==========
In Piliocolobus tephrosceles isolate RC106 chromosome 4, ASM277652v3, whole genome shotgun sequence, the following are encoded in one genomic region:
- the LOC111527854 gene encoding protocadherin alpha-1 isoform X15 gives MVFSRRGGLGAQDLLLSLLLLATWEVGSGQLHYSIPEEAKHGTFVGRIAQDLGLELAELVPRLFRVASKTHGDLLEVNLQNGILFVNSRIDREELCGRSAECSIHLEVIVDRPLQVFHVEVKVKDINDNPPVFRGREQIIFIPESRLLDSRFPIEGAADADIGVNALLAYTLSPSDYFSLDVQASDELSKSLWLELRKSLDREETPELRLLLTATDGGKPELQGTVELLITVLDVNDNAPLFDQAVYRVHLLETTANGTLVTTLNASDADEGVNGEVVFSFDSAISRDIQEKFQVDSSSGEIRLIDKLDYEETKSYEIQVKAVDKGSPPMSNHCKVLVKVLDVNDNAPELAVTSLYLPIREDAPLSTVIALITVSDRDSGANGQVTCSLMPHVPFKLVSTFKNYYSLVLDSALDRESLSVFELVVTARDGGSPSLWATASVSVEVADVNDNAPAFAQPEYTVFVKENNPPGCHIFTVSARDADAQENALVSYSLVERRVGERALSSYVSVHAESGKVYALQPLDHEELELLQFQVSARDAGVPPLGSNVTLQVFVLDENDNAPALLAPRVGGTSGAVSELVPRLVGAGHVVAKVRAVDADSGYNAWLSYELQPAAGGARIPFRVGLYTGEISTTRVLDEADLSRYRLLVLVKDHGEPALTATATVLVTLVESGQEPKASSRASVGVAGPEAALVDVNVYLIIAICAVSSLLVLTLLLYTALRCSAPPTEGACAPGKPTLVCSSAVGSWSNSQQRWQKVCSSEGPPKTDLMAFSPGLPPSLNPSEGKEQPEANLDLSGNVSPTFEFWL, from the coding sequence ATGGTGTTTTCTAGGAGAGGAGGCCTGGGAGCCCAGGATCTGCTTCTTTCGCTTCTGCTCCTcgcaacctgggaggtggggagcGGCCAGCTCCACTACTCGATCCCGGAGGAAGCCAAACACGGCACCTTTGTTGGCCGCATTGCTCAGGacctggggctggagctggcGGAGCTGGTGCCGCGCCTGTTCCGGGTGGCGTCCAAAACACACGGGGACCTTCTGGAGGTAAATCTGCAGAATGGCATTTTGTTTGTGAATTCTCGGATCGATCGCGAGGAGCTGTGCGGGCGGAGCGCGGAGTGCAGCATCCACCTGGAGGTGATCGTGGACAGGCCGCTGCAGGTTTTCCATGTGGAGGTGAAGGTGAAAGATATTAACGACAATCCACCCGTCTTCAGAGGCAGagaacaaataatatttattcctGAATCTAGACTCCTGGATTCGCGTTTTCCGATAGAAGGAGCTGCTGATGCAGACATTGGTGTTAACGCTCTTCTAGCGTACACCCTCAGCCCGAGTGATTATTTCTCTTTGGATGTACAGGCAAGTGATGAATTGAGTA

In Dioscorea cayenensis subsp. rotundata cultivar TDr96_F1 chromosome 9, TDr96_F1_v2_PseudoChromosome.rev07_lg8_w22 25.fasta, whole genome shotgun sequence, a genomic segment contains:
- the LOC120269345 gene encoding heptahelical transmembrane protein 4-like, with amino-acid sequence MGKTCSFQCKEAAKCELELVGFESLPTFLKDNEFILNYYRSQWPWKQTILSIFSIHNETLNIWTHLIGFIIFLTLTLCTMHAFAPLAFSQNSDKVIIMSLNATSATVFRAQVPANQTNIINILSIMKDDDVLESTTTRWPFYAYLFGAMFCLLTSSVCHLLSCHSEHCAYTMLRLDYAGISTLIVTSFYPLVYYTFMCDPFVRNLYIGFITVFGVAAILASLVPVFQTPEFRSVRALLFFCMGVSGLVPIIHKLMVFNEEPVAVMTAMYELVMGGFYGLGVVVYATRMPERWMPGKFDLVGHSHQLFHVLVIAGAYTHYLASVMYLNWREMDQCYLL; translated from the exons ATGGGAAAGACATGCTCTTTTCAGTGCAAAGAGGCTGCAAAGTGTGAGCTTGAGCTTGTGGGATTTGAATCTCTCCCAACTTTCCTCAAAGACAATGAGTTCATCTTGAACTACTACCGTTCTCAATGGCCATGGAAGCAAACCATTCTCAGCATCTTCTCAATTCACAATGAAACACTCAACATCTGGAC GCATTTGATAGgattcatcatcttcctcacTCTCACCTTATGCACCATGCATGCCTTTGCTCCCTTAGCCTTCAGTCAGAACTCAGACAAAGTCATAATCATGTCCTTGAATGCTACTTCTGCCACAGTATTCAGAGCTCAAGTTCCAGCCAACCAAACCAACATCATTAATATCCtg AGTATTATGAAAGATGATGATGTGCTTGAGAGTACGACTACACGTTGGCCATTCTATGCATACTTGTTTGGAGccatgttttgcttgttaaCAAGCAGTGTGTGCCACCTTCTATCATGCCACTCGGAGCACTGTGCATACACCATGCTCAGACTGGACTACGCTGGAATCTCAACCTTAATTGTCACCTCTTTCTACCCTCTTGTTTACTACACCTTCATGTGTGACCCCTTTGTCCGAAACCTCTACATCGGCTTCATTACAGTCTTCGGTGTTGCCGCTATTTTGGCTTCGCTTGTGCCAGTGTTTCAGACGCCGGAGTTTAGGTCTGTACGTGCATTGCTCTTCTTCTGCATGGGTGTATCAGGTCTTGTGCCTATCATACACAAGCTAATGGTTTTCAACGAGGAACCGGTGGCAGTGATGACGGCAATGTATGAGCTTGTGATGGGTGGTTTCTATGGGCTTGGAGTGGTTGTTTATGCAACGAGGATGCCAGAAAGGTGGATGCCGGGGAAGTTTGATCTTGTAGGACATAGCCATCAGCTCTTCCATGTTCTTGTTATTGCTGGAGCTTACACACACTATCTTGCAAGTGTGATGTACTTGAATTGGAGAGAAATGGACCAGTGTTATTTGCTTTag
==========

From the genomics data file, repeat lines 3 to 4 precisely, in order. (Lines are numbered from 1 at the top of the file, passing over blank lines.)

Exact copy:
In Dioscorea cayenensis subsp. rotundata cultivar TDr96_F1 chromosome 9, TDr96_F1_v2_PseudoChromosome.rev07_lg8_w22 25.fasta, whole genome shotgun sequence, a genomic segment contains:
- the LOC120269345 gene encoding heptahelical transmembrane protein 4-like, with amino-acid sequence MGKTCSFQCKEAAKCELELVGFESLPTFLKDNEFILNYYRSQWPWKQTILSIFSIHNETLNIWTHLIGFIIFLTLTLCTMHAFAPLAFSQNSDKVIIMSLNATSATVFRAQVPANQTNIINILSIMKDDDVLESTTTRWPFYAYLFGAMFCLLTSSVCHLLSCHSEHCAYTMLRLDYAGISTLIVTSFYPLVYYTFMCDPFVRNLYIGFITVFGVAAILASLVPVFQTPEFRSVRALLFFCMGVSGLVPIIHKLMVFNEEPVAVMTAMYELVMGGFYGLGVVVYATRMPERWMPGKFDLVGHSHQLFHVLVIAGAYTHYLASVMYLNWREMDQCYLL; translated from the exons ATGGGAAAGACATGCTCTTTTCAGTGCAAAGAGGCTGCAAAGTGTGAGCTTGAGCTTGTGGGATTTGAATCTCTCCCAACTTTCCTCAAAGACAATGAGTTCATCTTGAACTACTACCGTTCTCAATGGCCATGGAAGCAAACCATTCTCAGCATCTTCTCAATTCACAATGAAACACTCAACATCTGGAC GCATTTGATAGgattcatcatcttcctcacTCTCACCTTATGCACCATGCATGCCTTTGCTCCCTTAGCCTTCAGTCAGAACTCAGACAAAGTCATAATCATGTCCTTGAATGCTACTTCTGCCACAGTATTCAGAGCTCAAGTTCCAGCCAACCAAACCAACATCATTAATATCCtg AGTATTATGAAAGATGATGATGTGCTTGAGAGTACGACTACACGTTGGCCATTCTATGCATACTTGTTTGGAGccatgttttgcttgttaaCAAGCAGTGTGTGCCACCTTCTATCATGCCACTCGGAGCACTGTGCATACACCATGCTCAGACTGGACTACGCTGGAATCTCAACCTTAATTGTCACCTCTTTCTACCCTCTTGTTTACTACACCTTCATGTGTGACCCCTTTGTCCGAAACCTCTACATCGGCTTCATTACAGTCTTCGGTGTTGCCGCTATTTTGGCTTCGCTTGTGCCAGTGTTTCAGACGCCGGAGTTTAGGTCTGTACGTGCATTGCTCTTCTTCTGCATGGGTGTATCAGGTCTTGTGCCTATCATACACAAGCTAATGGTTTTCAACGAGGAACCGGTGGCAGTGATGACGGCAATGTATGAGCTTGTGATGGGTGGTTTCTATGGGCTTGGAGTGGTTGTTTATGCAACGAGGATGCCAGAAAGGTGGATGCCGGGGAAGTTTGATCTTGTAGGACATAGCCATCAGCTCTTCCATGTTCTTGTTATTGCTGGAGCTTACACACACTATCTTGCAAGTGTGATGTACTTGAATTGGAGAGAAATGGACCAGTGTTATTTGCTTTag